Fun fact: the New Forest is, well, not new at all. Created as William the Conqueror’s hunting ground, it’s now one of the UK’s biggest and best-loved national parks, encompassing parts of Hampshire, Wiltshire and Dorset. Covering some 300 square miles – it stretches from the Solent all the way up to Salisbury – it’s a beguilingly wild tapestry of woodland, heath and shoreline.
Wild ponies aren’t the only animals worth discovering in the New Forest. See bison, wildcats and wolves at the New Forest Wildlife Park, where they roam freely. Look out for the giant otters, which get through 5kg of fish a day. Ask nicely and the keepers might let you help at feeding time.
Mushroom-hunting by yourself can be a risky business, but if you’re with an expert the whole forest is your larder. Hedgerow Harvest runs foraging walks with wild-food author Andy Hamilton. Learn how to spot edible and poisonous species – and nibble some tasty ones.
A-moos yourself at Dancing Cows, the New Forest’s very own craft distillery and brewhouse. Using grains, fruits and botanicals it produces everything from oak-aged gin to Pony, a delicious bitter. Ninety-minute tours run twice a week and include plenty of samples.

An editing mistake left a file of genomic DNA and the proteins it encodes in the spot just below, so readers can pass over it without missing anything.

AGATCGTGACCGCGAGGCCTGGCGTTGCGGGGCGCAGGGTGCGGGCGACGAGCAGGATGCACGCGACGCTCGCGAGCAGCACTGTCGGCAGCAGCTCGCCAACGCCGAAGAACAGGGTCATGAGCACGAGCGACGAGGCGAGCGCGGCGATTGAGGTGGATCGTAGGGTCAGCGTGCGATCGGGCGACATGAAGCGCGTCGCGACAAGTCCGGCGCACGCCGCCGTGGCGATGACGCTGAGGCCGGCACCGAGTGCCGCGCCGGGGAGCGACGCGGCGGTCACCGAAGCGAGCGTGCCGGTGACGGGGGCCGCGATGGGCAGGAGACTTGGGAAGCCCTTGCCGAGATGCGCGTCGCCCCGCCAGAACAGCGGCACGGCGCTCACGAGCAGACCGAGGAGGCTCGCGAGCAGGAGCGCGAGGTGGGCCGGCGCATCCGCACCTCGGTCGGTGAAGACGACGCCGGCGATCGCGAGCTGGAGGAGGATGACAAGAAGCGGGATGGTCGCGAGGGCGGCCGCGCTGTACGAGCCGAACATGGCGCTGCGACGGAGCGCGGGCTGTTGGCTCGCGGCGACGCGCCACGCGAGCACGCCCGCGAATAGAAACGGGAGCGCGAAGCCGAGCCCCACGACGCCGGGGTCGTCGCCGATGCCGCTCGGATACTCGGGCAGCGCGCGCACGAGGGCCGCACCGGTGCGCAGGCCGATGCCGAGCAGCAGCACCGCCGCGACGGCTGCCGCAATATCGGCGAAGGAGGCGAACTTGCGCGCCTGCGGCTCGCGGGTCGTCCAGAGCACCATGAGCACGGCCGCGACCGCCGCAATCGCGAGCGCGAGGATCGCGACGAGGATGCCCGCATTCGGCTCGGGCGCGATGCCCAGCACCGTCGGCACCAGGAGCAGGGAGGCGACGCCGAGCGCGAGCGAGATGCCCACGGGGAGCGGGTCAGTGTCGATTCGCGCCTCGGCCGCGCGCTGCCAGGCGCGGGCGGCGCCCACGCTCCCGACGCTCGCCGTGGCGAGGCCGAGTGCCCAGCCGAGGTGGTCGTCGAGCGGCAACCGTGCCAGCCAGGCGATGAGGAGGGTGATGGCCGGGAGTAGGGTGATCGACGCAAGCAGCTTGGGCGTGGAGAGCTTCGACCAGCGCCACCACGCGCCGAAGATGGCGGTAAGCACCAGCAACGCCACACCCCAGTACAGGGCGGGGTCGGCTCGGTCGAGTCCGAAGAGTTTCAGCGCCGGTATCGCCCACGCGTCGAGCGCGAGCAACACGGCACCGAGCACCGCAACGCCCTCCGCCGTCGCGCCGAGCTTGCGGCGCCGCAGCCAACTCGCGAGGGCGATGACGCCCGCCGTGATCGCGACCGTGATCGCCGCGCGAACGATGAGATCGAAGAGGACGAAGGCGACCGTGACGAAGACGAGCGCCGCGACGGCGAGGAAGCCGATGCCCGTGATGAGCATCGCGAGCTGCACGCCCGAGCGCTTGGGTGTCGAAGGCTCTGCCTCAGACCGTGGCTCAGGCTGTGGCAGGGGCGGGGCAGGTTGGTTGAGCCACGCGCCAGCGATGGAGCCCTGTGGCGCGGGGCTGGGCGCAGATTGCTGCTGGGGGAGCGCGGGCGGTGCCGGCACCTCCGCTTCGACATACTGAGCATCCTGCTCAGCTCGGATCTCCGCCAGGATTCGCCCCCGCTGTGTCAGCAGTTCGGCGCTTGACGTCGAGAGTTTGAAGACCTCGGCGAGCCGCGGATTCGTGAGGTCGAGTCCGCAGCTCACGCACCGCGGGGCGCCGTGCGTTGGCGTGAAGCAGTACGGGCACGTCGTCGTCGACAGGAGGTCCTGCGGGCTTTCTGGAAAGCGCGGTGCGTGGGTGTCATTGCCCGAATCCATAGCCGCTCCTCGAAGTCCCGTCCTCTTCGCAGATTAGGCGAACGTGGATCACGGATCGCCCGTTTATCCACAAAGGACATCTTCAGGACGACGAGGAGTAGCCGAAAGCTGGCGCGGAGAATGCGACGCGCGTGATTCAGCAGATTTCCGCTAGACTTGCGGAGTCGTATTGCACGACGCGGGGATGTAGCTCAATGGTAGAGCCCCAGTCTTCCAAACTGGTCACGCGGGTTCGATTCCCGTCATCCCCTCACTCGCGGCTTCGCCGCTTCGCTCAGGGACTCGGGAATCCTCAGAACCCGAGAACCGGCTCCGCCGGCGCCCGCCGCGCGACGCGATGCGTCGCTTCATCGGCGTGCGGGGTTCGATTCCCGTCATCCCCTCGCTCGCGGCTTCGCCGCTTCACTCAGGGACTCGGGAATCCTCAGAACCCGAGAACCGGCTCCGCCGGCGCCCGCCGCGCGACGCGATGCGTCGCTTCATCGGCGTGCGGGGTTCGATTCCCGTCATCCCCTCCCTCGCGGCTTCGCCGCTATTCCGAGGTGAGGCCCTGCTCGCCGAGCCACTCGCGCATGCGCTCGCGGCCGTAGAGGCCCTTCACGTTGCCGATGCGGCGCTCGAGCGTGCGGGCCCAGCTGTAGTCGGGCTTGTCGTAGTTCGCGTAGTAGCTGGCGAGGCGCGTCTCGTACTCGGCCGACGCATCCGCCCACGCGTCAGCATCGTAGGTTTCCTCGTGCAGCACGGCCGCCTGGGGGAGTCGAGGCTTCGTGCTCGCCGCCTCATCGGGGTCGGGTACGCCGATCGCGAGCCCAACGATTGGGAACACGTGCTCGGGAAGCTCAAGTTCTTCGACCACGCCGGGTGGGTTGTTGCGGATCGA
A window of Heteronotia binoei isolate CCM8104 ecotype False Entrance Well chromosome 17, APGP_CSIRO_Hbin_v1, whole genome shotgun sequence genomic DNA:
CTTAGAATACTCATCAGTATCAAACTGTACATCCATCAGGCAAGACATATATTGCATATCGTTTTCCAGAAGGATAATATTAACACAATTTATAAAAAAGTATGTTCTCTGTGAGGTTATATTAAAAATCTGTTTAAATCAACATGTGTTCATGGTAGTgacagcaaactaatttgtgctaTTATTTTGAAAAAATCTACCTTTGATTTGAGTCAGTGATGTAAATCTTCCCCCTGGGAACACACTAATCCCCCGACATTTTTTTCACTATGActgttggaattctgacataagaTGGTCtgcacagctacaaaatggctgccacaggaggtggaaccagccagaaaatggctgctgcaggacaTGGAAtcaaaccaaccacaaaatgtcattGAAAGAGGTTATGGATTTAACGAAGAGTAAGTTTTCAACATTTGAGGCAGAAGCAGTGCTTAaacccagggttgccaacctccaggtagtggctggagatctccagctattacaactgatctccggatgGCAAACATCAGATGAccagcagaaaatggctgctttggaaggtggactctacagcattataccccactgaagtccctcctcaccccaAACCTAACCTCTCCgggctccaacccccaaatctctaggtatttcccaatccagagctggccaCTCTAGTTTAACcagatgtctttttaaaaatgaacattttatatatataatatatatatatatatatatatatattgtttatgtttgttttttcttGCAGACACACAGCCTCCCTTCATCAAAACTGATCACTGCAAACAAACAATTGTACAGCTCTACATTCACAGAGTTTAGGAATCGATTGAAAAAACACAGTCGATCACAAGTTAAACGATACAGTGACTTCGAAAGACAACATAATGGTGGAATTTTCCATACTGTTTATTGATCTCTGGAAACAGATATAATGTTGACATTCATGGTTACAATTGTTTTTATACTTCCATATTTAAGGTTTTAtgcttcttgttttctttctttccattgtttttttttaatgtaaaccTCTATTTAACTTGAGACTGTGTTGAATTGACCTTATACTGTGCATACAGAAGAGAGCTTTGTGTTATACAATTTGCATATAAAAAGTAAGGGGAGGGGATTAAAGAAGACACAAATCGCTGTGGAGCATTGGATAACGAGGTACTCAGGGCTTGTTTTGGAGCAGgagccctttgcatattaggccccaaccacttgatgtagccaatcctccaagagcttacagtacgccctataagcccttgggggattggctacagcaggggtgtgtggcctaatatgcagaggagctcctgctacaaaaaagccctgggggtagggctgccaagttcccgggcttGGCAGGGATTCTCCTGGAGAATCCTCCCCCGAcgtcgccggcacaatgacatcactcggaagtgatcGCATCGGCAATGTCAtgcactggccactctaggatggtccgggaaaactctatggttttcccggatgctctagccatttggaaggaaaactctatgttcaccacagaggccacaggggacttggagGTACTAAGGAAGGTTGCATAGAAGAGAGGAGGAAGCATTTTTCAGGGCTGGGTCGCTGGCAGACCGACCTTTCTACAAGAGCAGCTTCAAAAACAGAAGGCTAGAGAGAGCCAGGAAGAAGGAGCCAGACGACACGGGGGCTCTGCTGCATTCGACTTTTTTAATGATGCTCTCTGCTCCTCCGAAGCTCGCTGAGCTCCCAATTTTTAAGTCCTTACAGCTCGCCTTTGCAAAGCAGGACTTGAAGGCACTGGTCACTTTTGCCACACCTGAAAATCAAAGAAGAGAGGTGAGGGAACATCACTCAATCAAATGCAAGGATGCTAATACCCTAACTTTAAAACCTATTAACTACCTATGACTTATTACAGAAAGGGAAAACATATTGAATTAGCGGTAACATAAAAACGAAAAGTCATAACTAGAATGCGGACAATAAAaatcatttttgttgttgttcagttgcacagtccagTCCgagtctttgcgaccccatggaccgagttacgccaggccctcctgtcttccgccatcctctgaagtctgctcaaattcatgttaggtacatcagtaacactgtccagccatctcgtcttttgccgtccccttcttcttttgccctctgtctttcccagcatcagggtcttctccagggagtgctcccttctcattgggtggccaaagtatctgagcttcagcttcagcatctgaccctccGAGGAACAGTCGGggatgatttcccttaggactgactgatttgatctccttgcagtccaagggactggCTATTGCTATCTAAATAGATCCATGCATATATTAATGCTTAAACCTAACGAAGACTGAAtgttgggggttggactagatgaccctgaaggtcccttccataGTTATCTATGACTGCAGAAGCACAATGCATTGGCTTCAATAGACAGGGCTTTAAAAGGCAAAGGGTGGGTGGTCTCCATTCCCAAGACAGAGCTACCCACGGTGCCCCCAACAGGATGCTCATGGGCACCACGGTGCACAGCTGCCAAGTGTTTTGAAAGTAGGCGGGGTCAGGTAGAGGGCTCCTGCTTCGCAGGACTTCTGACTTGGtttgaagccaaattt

When you’re dealing with an area the size of the New Forest, wheels definitely beat feet. Hire mountain bikes from Cyclexperience in Brockenhurst, or ask to borrow one of the electric off-road ones. Don’t fancy pedalling? Nab yourself a two-seater Twizy eco-buggy for the day and head off across ancient heathland and through dense forests.
Make sure you catch a glimpse of the famous ponies. There are 5,000 of them, trotting along the forest trails and grazing freely. Remember, though, that they’re wild – which means no cuddles or posing for selfies with them. Want to get closer? Give horse-riding a go at the Burley Villa School of Riding.
A single overnight stay in a plush bedroom or treehouse isn’t enough at Chewton Glen. You can wallow in Grecian grandeur at the spa, stroll down to the sea, relax in the gardens, listen to the click of croquet balls and imagine you’re the lord or lady of your very own country manor. Some décor – claret carpets and tartan touches – teeters on the brink of stuffy but the atmosphere is far from stiff. While a bed in this comforting country house isn’t cheap,it’s a serene spot for frazzled escapee Londoners to pause. Prising yourself out of its embrace to return to the city won’t be pain-free. Katie Walker
Rooms from £435.